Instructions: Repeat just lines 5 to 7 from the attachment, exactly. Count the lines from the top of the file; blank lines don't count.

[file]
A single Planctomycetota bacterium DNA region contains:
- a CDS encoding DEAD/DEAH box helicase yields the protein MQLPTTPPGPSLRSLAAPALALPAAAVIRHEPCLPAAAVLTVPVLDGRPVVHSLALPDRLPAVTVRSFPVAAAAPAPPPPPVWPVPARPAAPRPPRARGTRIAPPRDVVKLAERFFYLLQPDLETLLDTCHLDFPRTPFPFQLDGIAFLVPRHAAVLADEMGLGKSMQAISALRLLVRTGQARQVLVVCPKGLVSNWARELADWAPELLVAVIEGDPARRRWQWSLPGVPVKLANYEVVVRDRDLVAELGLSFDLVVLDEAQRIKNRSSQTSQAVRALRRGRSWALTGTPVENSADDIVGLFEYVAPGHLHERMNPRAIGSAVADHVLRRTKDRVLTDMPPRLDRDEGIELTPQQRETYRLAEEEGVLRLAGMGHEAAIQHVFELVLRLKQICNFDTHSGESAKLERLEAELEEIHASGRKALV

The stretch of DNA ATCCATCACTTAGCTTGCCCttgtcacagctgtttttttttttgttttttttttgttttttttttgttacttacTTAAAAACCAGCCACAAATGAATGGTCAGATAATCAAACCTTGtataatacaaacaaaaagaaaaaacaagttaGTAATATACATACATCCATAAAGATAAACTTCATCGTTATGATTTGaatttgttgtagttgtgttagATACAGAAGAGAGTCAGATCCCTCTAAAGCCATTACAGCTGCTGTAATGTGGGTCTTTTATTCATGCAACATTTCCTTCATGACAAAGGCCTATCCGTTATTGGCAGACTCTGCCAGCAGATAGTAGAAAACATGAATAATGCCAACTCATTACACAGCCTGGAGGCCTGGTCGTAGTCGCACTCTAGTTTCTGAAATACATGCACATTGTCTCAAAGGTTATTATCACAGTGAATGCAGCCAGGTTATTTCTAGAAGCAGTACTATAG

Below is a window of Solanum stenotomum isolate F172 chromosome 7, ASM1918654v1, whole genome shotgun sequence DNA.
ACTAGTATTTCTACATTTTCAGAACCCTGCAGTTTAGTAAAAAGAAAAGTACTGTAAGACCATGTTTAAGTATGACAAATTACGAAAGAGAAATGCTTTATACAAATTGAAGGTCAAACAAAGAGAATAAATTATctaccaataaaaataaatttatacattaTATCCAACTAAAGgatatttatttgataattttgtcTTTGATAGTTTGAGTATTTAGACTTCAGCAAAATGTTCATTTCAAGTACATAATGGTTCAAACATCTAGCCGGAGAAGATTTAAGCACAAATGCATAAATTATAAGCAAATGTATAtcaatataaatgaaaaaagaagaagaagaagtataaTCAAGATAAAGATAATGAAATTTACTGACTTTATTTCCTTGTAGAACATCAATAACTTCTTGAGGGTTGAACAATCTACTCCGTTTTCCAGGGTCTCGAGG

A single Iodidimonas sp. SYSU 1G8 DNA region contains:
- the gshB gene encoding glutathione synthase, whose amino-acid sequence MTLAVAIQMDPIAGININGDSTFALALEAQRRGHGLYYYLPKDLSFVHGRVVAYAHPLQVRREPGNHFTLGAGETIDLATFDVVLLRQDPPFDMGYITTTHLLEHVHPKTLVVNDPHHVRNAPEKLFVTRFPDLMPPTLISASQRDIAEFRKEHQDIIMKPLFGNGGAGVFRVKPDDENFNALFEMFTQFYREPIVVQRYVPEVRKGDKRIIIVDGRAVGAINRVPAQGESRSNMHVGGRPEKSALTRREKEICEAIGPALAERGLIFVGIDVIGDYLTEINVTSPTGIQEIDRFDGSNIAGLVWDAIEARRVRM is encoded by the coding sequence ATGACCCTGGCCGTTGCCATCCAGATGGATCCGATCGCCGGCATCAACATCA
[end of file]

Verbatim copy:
ACTAGTATTTCTACATTTTCAGAACCCTGCAGTTTAGTAAAAAGAAAAGTACTGTAAGACCATGTTTAAGTATGACAAATTACGAAAGAGAAATGCTTTATACAAATTGAAGGTCAAACAAAGAGAATAAATTATctaccaataaaaataaatttatacattaTATCCAACTAAAGgatatttatttgataattttgtcTTTGATAGTTTGAGTATTTAGACTTCAGCAAAATGTTCATTTCAAGTACATAATGGTTCAAACATCTAGCCGGAGAAGATTTAAGCACAAATGCATAAATTATAAGCAAATGTATAtcaatataaatgaaaaaagaagaagaagaagtataaTCAAGATAAAGATAATGAAATTTACTGACTTTATTTCCTTGTAGAACATCAATAACTTCTTGAGGGTTGAACAATCTACTCCGTTTTCCAGGGTCTCGAGG

A single Iodidimonas sp. SYSU 1G8 DNA region contains:
- the gshB gene encoding glutathione synthase, whose amino-acid sequence MTLAVAIQMDPIAGININGDSTFALALEAQRRGHGLYYYLPKDLSFVHGRVVAYAHPLQVRREPGNHFTLGAGETIDLATFDVVLLRQDPPFDMGYITTTHLLEHVHPKTLVVNDPHHVRNAPEKLFVTRFPDLMPPTLISASQRDIAEFRKEHQDIIMKPLFGNGGAGVFRVKPDDENFNALFEMFTQFYREPIVVQRYVPEVRKGDKRIIIVDGRAVGAINRVPAQGESRSNMHVGGRPEKSALTRREKEICEAIGPALAERGLIFVGIDVIGDYLTEINVTSPTGIQEIDRFDGSNIAGLVWDAIEARRVRM is encoded by the coding sequence ATGACCCTGGCCGTTGCCATCCAGATGGATCCGATCGCCGGCATCAACATCA